26 January 2022TrademarksAlex Baldwin

Walmart tries to block Vans’ shoe injunction bid

Walmart has asked a California court to deny shoemaker Vans’ request to block sales of the supermarket giant’s own-brand shoes that it claims infringes its designs.

Vans hit Walmart with a trademark infringement suit in November last year, claiming that the retail giant ripped off designs of more than 20 pairs of shoes.

The complaint alleged that Walmart had embarked on a campaign to copy “virtually all of Vans’ best selling shoes”, including its “Checkerboard Slip-On”, “SK8-HI” and “Old Skool” models and requested that Walmart’s shoes be taken off shelves.

The retail giant claimed that this would result in “significant tangible harm” to Walmart in a redacted response filed to the US District Court for the Central District of California on January 24.

It held that it would suffer “tremendous losses” from withdrawing the shoes from US shelves, which it estimates to be valued at at least $1.4 million.

If the court decides to issue a preliminary injunction barring the sale of Walmart’s shoes, Walmart has requested that a “very significant” bond of approximately $30 million must also be issued to cover the costs and damages sustained by lost sales if Walmart was found to be wrongfully enjoined.

Walmart also contends that Vans had failed to show how Walmart’s sneakers would cause “irreparable harm” to the skate shoe company.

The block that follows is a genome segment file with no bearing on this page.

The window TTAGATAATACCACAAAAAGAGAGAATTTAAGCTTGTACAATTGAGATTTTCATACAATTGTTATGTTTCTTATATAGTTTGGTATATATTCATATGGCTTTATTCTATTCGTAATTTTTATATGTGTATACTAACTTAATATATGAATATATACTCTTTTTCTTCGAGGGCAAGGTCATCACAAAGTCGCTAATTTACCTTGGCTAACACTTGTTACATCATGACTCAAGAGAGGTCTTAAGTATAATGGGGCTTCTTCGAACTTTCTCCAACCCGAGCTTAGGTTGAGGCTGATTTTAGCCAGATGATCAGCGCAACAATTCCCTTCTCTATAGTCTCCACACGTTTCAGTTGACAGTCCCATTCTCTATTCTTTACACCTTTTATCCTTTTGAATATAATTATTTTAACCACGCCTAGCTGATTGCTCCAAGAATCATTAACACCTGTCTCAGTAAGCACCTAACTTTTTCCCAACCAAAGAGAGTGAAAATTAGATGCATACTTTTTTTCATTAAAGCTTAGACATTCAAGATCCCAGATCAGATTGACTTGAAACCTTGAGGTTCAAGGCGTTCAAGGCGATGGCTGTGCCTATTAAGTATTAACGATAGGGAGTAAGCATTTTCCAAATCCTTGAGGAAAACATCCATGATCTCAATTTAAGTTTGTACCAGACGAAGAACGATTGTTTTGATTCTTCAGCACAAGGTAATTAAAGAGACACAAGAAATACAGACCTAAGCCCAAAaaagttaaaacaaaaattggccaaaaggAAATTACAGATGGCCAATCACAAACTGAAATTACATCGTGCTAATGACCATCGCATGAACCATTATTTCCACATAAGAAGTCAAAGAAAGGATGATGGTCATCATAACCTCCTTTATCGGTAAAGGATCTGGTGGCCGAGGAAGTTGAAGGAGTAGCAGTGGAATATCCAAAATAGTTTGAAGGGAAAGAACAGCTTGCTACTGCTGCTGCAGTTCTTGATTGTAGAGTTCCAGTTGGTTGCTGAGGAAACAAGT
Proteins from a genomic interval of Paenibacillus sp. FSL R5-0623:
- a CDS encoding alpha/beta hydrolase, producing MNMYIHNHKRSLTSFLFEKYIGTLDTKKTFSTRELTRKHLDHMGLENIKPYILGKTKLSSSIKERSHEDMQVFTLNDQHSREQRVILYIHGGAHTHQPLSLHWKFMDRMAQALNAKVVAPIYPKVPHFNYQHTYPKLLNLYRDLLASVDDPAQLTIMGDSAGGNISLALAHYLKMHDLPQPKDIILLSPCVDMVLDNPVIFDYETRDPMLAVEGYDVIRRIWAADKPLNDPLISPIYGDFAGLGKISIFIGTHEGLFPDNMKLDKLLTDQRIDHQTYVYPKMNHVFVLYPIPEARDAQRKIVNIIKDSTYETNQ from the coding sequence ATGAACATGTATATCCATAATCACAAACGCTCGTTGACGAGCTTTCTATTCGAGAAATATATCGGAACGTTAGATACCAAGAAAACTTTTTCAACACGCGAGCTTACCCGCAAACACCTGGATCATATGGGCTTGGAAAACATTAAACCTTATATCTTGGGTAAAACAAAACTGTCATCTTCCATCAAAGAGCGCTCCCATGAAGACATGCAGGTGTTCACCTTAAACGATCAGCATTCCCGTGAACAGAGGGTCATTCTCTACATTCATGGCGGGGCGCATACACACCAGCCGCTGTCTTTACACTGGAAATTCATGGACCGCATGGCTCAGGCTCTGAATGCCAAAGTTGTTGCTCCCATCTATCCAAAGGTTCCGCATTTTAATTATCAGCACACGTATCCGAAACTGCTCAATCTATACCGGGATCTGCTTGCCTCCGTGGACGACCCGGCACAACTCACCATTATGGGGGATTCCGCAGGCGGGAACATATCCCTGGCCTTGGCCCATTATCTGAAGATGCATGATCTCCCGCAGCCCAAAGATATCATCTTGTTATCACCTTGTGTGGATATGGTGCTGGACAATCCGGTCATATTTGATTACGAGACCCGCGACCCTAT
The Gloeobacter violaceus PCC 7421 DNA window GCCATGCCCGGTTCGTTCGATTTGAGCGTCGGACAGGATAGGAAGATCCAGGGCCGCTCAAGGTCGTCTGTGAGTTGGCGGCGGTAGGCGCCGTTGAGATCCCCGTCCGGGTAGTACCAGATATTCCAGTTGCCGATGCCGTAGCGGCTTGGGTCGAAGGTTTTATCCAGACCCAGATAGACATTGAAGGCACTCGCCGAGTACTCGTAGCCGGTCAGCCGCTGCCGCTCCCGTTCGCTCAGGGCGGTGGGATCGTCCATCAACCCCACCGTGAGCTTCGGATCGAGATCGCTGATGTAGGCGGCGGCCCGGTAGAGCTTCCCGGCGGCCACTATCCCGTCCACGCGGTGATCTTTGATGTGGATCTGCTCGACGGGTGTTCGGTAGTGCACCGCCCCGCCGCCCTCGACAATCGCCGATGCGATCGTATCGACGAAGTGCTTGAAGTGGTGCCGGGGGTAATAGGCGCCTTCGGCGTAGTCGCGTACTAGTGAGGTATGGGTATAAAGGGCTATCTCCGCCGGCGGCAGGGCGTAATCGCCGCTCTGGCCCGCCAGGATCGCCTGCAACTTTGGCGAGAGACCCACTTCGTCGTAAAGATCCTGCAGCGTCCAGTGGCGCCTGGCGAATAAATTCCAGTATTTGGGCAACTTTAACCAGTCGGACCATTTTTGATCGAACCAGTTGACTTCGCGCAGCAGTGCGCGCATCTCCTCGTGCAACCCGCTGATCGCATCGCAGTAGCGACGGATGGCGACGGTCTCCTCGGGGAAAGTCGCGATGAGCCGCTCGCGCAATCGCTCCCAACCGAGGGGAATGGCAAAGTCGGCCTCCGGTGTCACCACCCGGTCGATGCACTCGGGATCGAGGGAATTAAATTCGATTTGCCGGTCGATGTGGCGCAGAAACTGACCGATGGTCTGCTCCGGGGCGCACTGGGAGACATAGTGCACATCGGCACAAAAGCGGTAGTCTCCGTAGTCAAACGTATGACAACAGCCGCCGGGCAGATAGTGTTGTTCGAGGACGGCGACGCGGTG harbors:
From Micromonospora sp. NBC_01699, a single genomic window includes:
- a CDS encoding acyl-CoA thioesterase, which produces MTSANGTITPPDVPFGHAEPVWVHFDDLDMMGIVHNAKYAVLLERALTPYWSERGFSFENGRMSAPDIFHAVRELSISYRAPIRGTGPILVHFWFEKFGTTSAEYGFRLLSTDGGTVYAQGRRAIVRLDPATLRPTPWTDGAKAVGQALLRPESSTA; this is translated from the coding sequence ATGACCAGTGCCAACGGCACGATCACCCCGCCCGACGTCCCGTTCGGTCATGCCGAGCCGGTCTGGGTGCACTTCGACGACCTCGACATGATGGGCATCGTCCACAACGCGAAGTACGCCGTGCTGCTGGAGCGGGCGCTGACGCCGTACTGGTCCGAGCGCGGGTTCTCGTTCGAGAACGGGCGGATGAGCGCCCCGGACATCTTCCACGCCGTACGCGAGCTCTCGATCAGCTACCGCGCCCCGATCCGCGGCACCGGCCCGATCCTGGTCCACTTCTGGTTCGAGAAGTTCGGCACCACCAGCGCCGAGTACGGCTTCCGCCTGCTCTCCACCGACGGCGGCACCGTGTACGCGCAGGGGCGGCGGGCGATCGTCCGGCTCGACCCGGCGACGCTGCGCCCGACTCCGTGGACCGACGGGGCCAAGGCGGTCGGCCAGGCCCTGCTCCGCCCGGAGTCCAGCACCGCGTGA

As evidence, Walmart pointed to the delay in Walmart’s shoes hitting store shelves and Vans filing the preliminary injunction request.

According to Walmart, Vans’ request came 18 months after Walmart began selling the shoes, nine months after Vans had engaged in communications with Walmart about the shoes, and one month after it submitted its initial complaint.

“Vans is not losing sales and its reputation is not being diminished. Vans is not suffering any irreparable harm,” Walmart said.

Not-so ‘unique’

Walmart also claimed that many of the features of Vans’ trade dress were “wholly unprotectable”.

It pointed towards common design elements of Vans’ shoes such as a “rubberised sidewall”, “textured toe box” and “visible stitching”, claiming that these were common components of many other skate shoe models from similar brands such as Etnies, Lakai, and DC.

It also argued that the only distinctive aspects of the sneakers are the Vans logo and the “side stripe mark”, which Walmart did not feature on any of its sneakers.

‘Biased’ survey

To support its preliminary injunction motion, Vans submitted four surveys that pitted two of Walmart’s shoe models against its own.

Two of the surveys focused on determining whether the Vans shoes have acquired “secondary meaning”—when consumers come to identify a trademark with a certain product over a period of time—and  the other two were to gauge the potential likelihood of confusion from consumers.

Walmart held that the “secondary meaning” surveys introduced bias into its respondents by referring to the products as “skate shoes” rather than simply shoes or sneakers.

Specifically, question 1 of the survey asked respondents whether they associated the design and appearance of “skate shoes” pictured with a particular company. Walmart claims that this wording caused respondents to merely name the “top of mind” brand that sells skate shoes rather than considering all sneaker manufacturers.

Addressing Vans’ likelihood of confusion surveys, Walmart noted that the survey’s focus on “post-sale confusion” ignored that the disputed shoes would only be sold in Walmart stores and feature a sizable “Wonder Nation” hanger tag— a registered trademark of Walmart.

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